In an effort to counter the rising industrialization of organic agriculture, Laércio Meirelles has developed a participatory approach to organic certification, placing greater control in the hands of small-scale farmers.

This profile below was prepared when Laércio Meirelles was elected to the Ashoka Fellowship in 2008.


In an effort to counter the rising industrialization of organic agriculture, Laércio Meirelles has developed a participatory approach to organic certification, placing greater control in the hands of small-scale farmers.


Due to increasing consumer consciousness and growing fears about the environmental and social impact of conventional agriculture, demand for organic agriculture has taken off in recent years. Paradoxically, however, the small-scale farmers for whom the organic movement was created have found it increasingly difficult to compete with their corporate counterparts in the face of such high demand. Laércio has introduced an alternative model to organic certification, which he calls Participatory Guarantee Systems (SPGs), combining regular peer-led visits with frequent training programs. These programs—together with legislative reform and efforts to build consumer awareness—aim to empower rural small-scale farmers and to increase their access to the market.

Laércio is working to eliminate the burdensome rules and many complexities that distinguish certification in one country from another, and to replace them instead with a more unified approach that incorporates the shared insights and best practices of farmers from across Brazil, the Americas, and beyond. Having already implemented the model in the South of Brazil, Peru, and Bolivia, Laércio is working to secure international legitimacy, building a powerful cohort of farmers and allies in the field. By enabling an ever-growing number of farmers to take advantage of consumer demand, he thus aims to popularize organic agriculture, transforming what was once merely a niche market into a powerful new standard for sustainable and economically productive agriculture.


In 1958, the world’s population stood at 2.9 billion people. Today, that number has reached a staggering 6.7 billion. That growth—and the corresponding increases in life expectancy that accompanied it—were made possible by the powerful advances of the Green Revolution. With its introduction of high-yielding varieties, chemical fertilizers, and improved irrigation, the Green Revolution signified a stunning achievement in human ingenuity, enabling cereal yields to more than double between 1960 and 1985. It has become increasingly evident, however, that these improvements came with considerable social and environmental costs. In the first place, the rise of industrialized agriculture has made small-scale farmers increasingly obsolete, as farms are now concentrated in the hands of a few, large-scale farming entities. This, in turn, has contributed to a mass migration of people and capital out of the rural sector, as farming families are no longer able to compete.

It has long been argued that these costs to small-scale farmers are offset by increased food yields. Yet these arguments, too, are increasingly doubtful. Industrial farming relies on tillage and heavy chemical inputs that lead to declining soil fertility and an ever-greater need for more land. Moreover, such practices release carbon and nitrogen oxide into the air, making large-scale farming a major contributor to global warming. When taken together, these costs reveal a diminishing advantage for corn and other highly intensive industrial crops: A loss masked by traditional conceptions of farming productivity as purely a measurement of output/area. While it was once possible to support a family with just eight hectares of farmland, the loss in productivity has rendered this impossible.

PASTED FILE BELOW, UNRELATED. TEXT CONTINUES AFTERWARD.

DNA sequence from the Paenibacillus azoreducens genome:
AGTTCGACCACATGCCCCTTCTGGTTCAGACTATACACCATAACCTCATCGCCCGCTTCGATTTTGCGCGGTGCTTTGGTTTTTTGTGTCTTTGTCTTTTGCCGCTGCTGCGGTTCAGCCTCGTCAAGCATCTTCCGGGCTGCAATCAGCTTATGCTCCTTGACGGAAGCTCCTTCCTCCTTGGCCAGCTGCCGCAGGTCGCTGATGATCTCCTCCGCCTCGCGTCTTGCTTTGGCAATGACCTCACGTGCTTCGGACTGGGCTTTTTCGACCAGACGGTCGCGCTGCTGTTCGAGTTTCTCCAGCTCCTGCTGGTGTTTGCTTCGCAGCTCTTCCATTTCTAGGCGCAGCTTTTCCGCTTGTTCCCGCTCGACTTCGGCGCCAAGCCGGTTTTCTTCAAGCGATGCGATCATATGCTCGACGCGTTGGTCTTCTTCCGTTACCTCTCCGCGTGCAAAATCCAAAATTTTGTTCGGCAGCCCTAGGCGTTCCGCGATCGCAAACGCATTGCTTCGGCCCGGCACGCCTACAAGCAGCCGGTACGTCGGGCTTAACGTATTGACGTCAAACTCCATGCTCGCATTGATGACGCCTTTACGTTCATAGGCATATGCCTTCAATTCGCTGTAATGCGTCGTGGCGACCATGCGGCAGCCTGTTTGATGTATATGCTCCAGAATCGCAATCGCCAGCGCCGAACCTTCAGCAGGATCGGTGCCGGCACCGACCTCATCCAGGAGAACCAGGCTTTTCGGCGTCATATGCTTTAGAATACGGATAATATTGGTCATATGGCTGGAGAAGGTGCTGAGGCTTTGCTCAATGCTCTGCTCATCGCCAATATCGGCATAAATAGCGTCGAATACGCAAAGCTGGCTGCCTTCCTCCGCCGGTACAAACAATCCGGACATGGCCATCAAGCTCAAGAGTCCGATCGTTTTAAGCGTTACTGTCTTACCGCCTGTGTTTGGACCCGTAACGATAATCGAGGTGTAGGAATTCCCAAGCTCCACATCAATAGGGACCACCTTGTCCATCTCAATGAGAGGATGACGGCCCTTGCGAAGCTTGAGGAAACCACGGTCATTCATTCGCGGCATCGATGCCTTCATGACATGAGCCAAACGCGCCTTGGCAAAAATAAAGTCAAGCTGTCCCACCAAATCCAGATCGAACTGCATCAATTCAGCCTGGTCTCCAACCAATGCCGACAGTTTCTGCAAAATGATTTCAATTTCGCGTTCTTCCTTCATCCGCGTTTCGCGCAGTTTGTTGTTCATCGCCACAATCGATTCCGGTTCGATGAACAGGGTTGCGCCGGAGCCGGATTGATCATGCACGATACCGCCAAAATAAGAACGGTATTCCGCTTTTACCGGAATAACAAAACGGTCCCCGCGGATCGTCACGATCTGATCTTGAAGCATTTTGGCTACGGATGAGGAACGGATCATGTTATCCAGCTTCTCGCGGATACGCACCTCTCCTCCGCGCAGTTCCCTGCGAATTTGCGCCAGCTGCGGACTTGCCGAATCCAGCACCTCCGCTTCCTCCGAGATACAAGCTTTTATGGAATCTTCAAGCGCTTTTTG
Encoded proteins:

There is growing evidence that in the long-term, organic production can deliver much of the same overall productivity as conventional agriculture, without its environmental and human costs. Yet numerous bottlenecks have prevented organic agriculture from achieving extensive spread, leading most consumers to consider it merely a niche market. The current certification process has become one major obstacle, as it is extremely time-consuming and costly to small-scale farmers, with rules that often have little bearing on consumers’ interests or farmers' needs. Indeed, many poorly educated rural farmers whose traditional growing methods are inherently organic lack the knowledge and expertise to meet certifiers’ demands. The system is further complicated by the lack of standardization from country to country. Currently, all Latin American certification companies follow the dictates of their European counterparts, which are often irrelevant to the continent’s small-scale organic producers. Such measures are highly inefficient and fundamentally out of step with the worldview of the organic movement, which advocates a more local and sustainable approach to food production and consumption.

Finally, in large part to the rise of corporate markets like Whole Foods and Wal-Mart, there has been a divergence between the Buy Local and Buy Organic movements. As a result, today’s organic agriculture has increasingly come to resemble its industrial counterpart and the very system it was created to combat.


From the outset, Laércio understood that the successful rollout of alternative certification would depend on three critical pieces: Securing producer and consumer acceptance of organic agriculture as a reasonable alternative to its conventional counterpart; acquiring legal recognition for participatory certification; and finally, garnering enough international legitimacy to encourage more widespread adoption.

In developing the process itself, Laércio’s first priority was to give small-scale farmers a direct say in what constituted high-quality organic production. Secondly, he aimed to ensure consumer confidence by maintaining high standards and ongoing accountability. His certification process thus incorporates a combination of knowledge sharing and regular renewals. To maintain up-to-date standards, the SPG certifiers, all of whom are farmers from the same region, typically visit farms on at least a yearly basis, though vegetable farming and a few other more intensive crops demand more frequent inspections. Farmers then sign a document each year, certifying that they have maintained wholly organic practices. These visits are supplemented with regular trainings, ensuring even greater accountability. The farming communities develop business and management skills, creating an ever-widening knowledge network. This group approach to certifying organics has proven to be a remarkably effective tool for trust-building, generating self-confidence, and challenging participants to better understand the problems and market forces at work in their lives.